It took me more than a week to realize the mids were not at all at the bottom of anything, but that they had a different character compared to my old miracles. They are not emphasized per se, or placed forward in the mix, but are in line with other frequencies. I found female voices were more convincingly portrayed than male voices, but that could be debatable.
Voices seemed veiled at first, but became clearer and clearer. To be honest, I don't think the 8cs are clearly superior in this regard compared to the Miracles, but they got nothing to be ashamed of. They are well defined, clear enough and located nicely in the whole mix.
I think John and his team has achieved quite a feat there. Why... Because the 8cs are warm, with thunderous bass, and yet, the treble and high notes are clearly heard. The 8cs are detailed, and everything I was able to hear on the miracles, I hear on the 8c. Of course, these highs won't be as bright as on the Miracles, but they are there. The only difference between these two, is in the way the treble is presented. Highs are smooth but very well and convincingly portrayed. The 8cs have actually 4 drivers dedicated to this frequency— probably to compete with the 2 gigantic bass drivers that you could see on my pictures.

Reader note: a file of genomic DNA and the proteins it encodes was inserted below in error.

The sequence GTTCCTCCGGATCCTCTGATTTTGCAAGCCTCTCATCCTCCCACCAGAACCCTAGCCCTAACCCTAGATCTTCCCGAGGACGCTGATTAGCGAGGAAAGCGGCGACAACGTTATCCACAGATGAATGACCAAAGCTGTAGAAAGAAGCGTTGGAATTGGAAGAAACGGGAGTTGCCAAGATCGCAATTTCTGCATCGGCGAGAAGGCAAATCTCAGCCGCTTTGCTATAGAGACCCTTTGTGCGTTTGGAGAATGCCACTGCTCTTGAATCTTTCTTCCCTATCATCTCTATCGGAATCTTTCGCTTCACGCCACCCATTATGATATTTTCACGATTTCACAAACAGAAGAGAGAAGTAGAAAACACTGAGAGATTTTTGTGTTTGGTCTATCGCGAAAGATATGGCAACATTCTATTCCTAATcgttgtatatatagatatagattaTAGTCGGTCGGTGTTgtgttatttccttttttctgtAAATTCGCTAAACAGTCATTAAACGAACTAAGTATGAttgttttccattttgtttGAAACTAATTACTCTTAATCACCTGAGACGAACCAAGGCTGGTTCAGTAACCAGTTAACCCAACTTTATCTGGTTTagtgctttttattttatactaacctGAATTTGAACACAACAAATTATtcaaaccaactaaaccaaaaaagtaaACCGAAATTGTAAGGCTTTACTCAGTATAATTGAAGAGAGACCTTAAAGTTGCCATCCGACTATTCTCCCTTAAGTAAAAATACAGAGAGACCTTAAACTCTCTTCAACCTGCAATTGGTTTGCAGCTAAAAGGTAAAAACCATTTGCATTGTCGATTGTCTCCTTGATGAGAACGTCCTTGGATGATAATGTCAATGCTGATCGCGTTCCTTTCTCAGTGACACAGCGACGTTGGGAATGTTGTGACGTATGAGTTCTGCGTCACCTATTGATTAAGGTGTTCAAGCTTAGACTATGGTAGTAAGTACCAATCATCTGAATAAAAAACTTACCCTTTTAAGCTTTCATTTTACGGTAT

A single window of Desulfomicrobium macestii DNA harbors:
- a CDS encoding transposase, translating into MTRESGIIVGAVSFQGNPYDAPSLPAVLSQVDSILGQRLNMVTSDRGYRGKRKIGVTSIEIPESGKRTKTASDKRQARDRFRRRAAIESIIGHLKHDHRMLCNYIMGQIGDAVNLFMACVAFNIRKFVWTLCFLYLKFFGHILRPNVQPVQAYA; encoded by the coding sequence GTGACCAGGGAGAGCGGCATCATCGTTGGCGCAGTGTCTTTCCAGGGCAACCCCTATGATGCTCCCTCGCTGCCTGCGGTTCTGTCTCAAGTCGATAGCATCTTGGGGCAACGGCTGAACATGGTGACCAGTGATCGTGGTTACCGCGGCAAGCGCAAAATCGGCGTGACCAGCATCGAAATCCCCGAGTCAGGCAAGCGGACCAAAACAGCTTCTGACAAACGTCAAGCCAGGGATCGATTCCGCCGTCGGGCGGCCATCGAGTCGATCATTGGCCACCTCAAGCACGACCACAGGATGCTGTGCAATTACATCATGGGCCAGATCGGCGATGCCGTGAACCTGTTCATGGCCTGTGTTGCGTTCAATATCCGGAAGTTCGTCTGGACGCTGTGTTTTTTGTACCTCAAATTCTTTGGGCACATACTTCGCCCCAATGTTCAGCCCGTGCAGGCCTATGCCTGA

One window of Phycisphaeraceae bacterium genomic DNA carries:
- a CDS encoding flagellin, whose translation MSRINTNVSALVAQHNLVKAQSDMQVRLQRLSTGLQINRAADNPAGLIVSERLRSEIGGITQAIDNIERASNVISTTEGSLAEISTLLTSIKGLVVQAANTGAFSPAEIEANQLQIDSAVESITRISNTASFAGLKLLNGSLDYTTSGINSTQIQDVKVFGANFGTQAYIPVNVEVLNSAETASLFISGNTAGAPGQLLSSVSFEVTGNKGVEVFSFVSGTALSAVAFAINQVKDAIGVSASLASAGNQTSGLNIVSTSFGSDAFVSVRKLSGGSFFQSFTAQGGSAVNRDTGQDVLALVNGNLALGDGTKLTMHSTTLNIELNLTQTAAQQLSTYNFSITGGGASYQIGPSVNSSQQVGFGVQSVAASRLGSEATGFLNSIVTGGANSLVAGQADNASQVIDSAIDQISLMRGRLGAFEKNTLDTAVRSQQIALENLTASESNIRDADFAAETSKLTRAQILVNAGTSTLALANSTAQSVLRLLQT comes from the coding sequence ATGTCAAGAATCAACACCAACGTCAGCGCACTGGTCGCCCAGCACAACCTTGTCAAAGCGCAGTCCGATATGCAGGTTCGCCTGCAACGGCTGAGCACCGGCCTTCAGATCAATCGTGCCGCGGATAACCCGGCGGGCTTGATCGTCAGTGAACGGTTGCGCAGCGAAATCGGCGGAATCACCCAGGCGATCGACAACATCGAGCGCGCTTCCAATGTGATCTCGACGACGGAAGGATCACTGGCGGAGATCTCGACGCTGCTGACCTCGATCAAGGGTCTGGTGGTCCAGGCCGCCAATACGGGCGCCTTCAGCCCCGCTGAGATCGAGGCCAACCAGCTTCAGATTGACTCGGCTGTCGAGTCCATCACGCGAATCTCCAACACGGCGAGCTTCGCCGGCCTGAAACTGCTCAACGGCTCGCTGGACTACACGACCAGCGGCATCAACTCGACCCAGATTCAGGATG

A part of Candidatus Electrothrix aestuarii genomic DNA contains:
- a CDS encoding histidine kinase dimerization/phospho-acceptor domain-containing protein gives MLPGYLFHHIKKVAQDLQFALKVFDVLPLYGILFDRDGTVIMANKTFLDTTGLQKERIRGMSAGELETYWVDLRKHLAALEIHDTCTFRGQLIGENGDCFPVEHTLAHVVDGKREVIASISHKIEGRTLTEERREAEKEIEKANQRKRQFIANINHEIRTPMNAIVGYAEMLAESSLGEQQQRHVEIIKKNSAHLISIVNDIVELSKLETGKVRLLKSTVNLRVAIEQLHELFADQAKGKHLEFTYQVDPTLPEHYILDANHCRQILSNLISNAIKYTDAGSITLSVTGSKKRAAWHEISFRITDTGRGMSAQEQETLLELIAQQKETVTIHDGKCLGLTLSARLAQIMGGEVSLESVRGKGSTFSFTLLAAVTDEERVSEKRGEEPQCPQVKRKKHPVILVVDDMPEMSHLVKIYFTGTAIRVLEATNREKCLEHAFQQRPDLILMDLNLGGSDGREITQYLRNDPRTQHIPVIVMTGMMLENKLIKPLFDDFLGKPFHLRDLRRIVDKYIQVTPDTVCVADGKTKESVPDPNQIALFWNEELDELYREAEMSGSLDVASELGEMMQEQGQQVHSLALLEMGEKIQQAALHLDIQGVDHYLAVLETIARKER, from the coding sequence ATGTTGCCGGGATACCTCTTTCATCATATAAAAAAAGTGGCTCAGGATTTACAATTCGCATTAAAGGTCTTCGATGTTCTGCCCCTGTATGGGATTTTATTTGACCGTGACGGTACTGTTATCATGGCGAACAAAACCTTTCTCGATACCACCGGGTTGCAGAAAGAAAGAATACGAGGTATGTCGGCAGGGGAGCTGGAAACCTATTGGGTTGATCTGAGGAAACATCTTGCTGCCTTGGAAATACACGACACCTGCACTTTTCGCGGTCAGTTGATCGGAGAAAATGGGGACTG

I like the trebles very much. They are smooth — I already said that — but with a nice presence. You won't miss anything in this frequency range, but know that if you prefer brighter trebles, you should consider another option ( probably the k10). I never had the chance to hear the heir 8a, but I heard that John has increased of a few db the highs in the 8c and considering the result, I think he did a very, very fine job.
I will compare once more the 8cs to the miracles.